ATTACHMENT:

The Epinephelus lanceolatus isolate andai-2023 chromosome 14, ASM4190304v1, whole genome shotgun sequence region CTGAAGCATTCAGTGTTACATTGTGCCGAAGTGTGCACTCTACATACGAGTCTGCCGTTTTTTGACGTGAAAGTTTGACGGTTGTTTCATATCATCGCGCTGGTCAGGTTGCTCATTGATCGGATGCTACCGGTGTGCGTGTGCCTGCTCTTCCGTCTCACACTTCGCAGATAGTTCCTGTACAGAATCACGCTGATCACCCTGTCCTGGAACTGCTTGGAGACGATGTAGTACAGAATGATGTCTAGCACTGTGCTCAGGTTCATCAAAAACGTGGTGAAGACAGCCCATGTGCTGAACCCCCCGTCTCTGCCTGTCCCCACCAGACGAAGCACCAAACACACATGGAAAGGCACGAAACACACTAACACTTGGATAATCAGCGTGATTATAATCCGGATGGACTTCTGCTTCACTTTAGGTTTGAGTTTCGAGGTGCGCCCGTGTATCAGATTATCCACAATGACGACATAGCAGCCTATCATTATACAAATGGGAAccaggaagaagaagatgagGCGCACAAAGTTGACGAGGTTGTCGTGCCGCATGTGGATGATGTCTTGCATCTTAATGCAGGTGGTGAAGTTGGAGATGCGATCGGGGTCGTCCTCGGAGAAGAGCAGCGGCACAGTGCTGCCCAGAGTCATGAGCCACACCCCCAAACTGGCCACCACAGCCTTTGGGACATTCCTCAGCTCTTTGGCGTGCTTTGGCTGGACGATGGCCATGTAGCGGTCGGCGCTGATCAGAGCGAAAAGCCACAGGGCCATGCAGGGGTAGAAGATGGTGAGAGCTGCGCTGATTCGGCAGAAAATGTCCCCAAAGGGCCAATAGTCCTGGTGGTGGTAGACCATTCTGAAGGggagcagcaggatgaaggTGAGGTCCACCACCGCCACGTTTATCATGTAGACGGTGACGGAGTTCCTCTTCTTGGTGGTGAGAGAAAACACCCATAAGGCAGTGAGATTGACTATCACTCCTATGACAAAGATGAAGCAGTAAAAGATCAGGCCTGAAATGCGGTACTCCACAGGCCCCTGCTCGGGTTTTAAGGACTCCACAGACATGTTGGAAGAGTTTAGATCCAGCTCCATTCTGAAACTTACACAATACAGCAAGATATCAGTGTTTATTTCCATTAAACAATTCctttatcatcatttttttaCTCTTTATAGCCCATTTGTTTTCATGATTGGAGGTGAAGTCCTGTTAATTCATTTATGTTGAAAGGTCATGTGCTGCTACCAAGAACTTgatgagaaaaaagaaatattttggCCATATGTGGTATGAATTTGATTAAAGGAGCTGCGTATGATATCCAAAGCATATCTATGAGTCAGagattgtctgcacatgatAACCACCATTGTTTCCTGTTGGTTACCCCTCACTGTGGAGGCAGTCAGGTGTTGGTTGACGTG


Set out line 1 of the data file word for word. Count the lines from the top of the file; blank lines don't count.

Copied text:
The Epinephelus lanceolatus isolate andai-2023 chromosome 14, ASM4190304v1, whole genome shotgun sequence region CTGAAGCATTCAGTGTTACATTGTGCCGAAGTGTGCACTCTACATACGAGTCTGCCGTTTTTTGACGTGAAAGTTTGACGGTTGTTTCATATCATCGCGCTGGTCAGGTTGCTCATTGATCGGATGCTACCGGTGTGCGTGTGCCTGCTCTTCCGTCTCACACTTCGCAGATAGTTCCTGTACAGAATCACGCTGATCACCCTGTCCTGGAACTGCTTGGAGACGATGTAGTACAGAATGATGTCTAGCACTGTGCTCAGGTTCATCAAAAACGTGGTGAAGACAGCCCATGTGCTGAACCCCCCGTCTCTGCCTGTCCCCACCAGACGAAGCACCAAACACACATGGAAAGGCACGAAACACACTAACACTTGGATAATCAGCGTGATTATAATCCGGATGGACTTCTGCTTCACTTTAGGTTTGAGTTTCGAGGTGCGCCCGTGTATCAGATTATCCACAATGACGACATAGCAGCCTATCATTATACAAATGGGAAccaggaagaagaagatgagGCGCACAAAGTTGACGAGGTTGTCGTGCCGCATGTGGATGATGTCTTGCATCTTAATGCAGGTGGTGAAGTTGGAGATGCGATCGGGGTCGTCCTCGGAGAAGAGCAGCGGCACAGTGCTGCCCAGAGTCATGAGCCACACCCCCAAACTGGCCACCACAGCCTTTGGGACATTCCTCAGCTCTTTGGCGTGCTTTGGCTGGACGATGGCCATGTAGCGGTCGGCGCTGATCAGAGCGAAAAGCCACAGGGCCATGCAGGGGTAGAAGATGGTGAGAGCTGCGCTGATTCGGCAGAAAATGTCCCCAAAGGGCCAATAGTCCTGGTGGTGGTAGACCATTCTGAAGGggagcagcaggatgaaggTGAGGTCCACCACCGCCACGTTTATCATGTAGACGGTGACGGAGTTCCTCTTCTTGGTGGTGAGAGAAAACACCCATAAGGCAGTGAGATTGACTATCACTCCTATGACAAAGATGAAGCAGTAAAAGATCAGGCCTGAAATGCGGTACTCCACAGGCCCCTGCTCGGGTTTTAAGGACTCCACAGACATGTTGGAAGAGTTTAGATCCAGCTCCATTCTGAAACTTACACAATACAGCAAGATATCAGTGTTTATTTCCATTAAACAATTCctttatcatcatttttttaCTCTTTATAGCCCATTTGTTTTCATGATTGGAGGTGAAGTCCTGTTAATTCATTTATGTTGAAAGGTCATGTGCTGCTACCAAGAACTTgatgagaaaaaagaaatattttggCCATATGTGGTATGAATTTGATTAAAGGAGCTGCGTATGATATCCAAAGCATATCTATGAGTCAGagattgtctgcacatgatAACCACCATTGTTTCCTGTTGGTTACCCCTCACTGTGGAGGCAGTCAGGTGTTGGTTGACGTG